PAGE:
- Directors and Officers (D&O) Insurance: This type of insurance protects individuals from personal losses if they are sued as a result of serving as a CISO or other executive. It can also cover the legal fees and other costs associated with such lawsuits. Ensure that the policy specifically covers cybersecurity-related decisions and actions.
- Professional Liability Insurance (Errors and Omissions): This covers legal defense costs and damages arising from wrongful acts or alleged failures in professional services or advice provided. For a CISO, this would include cybersecurity strategies and implementations.
- Cyber Liability Insurance: While this is typically for the organization, the CISO needs to ensure that the company’s policy is robust. It covers liabilities associated with data breaches and cyber incidents. The CISO should understand the extent of this coverage, as their actions will directly impact the risk profile of the organization.
- Employment Practices Liability Insurance (EPLI): This protects against claims made by employees, such as wrongful termination, discrimination, or other employment-related issues. While more relevant for the organization, it can provide a layer of protection in scenarios where a CISO’s decision might lead to such claims.
- Fiduciary Liability Insurance: While this coverage may not be as common if the CISO has responsibilities related to company pension plans or other employee benefit programs, this insurance protects against breaches of fiduciary duties.
- Indemnification Clauses: Beyond insurance, the employment contract should include indemnification provisions. These clauses ensure that the organization will cover certain costs and legal fees if the CISO is sued for actions taken in their professional capacity.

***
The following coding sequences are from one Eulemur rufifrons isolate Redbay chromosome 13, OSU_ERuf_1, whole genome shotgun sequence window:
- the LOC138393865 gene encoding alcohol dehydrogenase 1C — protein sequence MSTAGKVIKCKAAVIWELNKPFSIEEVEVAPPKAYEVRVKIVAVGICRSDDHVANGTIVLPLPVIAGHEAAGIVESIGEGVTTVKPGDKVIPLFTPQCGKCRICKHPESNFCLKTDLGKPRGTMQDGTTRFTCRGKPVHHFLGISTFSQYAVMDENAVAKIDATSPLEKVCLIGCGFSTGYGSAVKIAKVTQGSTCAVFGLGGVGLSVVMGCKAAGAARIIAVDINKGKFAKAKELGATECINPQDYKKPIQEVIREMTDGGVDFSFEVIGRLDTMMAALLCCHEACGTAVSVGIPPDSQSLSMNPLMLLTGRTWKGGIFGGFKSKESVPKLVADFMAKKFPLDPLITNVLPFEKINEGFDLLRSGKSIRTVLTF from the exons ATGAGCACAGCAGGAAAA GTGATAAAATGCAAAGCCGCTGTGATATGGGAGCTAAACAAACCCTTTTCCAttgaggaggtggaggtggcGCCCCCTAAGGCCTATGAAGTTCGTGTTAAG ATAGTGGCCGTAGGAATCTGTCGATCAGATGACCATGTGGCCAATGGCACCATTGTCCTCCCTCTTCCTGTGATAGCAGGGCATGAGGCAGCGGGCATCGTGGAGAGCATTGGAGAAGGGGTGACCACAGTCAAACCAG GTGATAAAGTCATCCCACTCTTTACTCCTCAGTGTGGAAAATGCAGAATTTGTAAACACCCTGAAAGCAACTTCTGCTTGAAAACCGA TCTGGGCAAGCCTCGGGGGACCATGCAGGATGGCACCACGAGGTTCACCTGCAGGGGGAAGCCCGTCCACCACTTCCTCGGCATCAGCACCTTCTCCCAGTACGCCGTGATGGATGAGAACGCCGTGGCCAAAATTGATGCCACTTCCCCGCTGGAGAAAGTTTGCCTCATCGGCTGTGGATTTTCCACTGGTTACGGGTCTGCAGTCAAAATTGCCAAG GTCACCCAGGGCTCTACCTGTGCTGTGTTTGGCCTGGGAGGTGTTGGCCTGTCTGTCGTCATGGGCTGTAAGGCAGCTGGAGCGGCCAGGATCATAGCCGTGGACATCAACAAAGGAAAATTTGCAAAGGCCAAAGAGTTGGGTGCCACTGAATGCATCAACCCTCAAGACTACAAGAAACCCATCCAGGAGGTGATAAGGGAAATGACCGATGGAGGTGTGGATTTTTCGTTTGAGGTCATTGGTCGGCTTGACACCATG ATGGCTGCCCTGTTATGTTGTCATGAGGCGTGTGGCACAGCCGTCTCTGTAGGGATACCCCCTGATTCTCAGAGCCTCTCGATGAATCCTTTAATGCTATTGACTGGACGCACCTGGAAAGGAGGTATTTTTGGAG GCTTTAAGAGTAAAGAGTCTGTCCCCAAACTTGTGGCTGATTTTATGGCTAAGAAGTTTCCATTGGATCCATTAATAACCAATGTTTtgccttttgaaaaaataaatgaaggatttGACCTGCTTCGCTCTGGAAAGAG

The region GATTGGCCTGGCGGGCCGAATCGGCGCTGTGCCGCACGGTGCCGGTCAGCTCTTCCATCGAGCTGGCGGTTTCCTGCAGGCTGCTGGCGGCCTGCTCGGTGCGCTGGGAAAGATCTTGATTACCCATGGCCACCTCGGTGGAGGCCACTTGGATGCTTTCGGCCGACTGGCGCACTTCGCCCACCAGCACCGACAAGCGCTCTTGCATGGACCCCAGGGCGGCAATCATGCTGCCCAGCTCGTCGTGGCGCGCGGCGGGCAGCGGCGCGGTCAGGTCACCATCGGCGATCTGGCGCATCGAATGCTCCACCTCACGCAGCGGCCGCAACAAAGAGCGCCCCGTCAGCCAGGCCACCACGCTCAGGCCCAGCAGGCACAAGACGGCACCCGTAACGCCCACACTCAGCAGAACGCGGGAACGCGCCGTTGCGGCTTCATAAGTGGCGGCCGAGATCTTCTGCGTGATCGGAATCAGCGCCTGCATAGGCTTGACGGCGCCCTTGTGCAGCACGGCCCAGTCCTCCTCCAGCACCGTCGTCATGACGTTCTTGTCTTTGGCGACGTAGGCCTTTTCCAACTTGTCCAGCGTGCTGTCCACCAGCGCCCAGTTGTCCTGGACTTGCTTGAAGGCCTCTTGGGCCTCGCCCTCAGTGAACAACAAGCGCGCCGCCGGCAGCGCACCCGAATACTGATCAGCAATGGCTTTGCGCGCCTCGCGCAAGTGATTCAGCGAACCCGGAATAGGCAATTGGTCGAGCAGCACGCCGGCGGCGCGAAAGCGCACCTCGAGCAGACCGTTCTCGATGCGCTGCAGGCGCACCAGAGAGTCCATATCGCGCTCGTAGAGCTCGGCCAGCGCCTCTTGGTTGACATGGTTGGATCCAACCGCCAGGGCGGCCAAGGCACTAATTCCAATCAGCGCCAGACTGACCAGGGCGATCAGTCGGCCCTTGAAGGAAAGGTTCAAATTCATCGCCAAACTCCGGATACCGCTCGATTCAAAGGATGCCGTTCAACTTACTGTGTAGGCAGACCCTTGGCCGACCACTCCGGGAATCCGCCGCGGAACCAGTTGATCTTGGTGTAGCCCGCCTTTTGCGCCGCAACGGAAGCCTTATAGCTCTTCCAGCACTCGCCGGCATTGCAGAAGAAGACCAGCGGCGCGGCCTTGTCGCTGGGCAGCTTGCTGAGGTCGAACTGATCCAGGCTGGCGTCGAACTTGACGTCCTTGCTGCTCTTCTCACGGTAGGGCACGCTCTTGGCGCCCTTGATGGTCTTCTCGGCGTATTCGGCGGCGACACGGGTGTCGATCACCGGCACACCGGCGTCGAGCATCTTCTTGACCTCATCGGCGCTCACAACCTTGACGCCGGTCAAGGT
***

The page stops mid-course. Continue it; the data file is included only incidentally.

- Tail Coverage: In case the CISO leaves the company, it’s important to have tail coverage, which extends the reporting period for claims made after the policy period ends. This is particularly relevant for claims-made policies like D&O or Professional Liability insurance. If a CISO voluntarily or involuntarily exits after a breach, this coverage will provide protection.
- Personal Umbrella Liability Insurance: While this is a personal insurance policy, it can provide additional liability coverage above and beyond what is provided by the employer’s policies. I carry a $2M policy so I can sleep at night. It’s cheap compared to the alternative. Every security leader should have an umbrella for a rainy day.
While I’m not an employment attorney nor an Insurance Advisor, I have assisted many security leaders in navigating and negotiating their employment agreements. For a Chief Information Security Officer (CISO), specific insurance coverage and liability protections are essential to safeguard against the unique risks associated with the role. These protections are not only beneficial for the CISO but also for the organization, as they help ensure that top talent is willing to take on these high-stakes positions. Here are key types of insurance and liability protections that should be considered: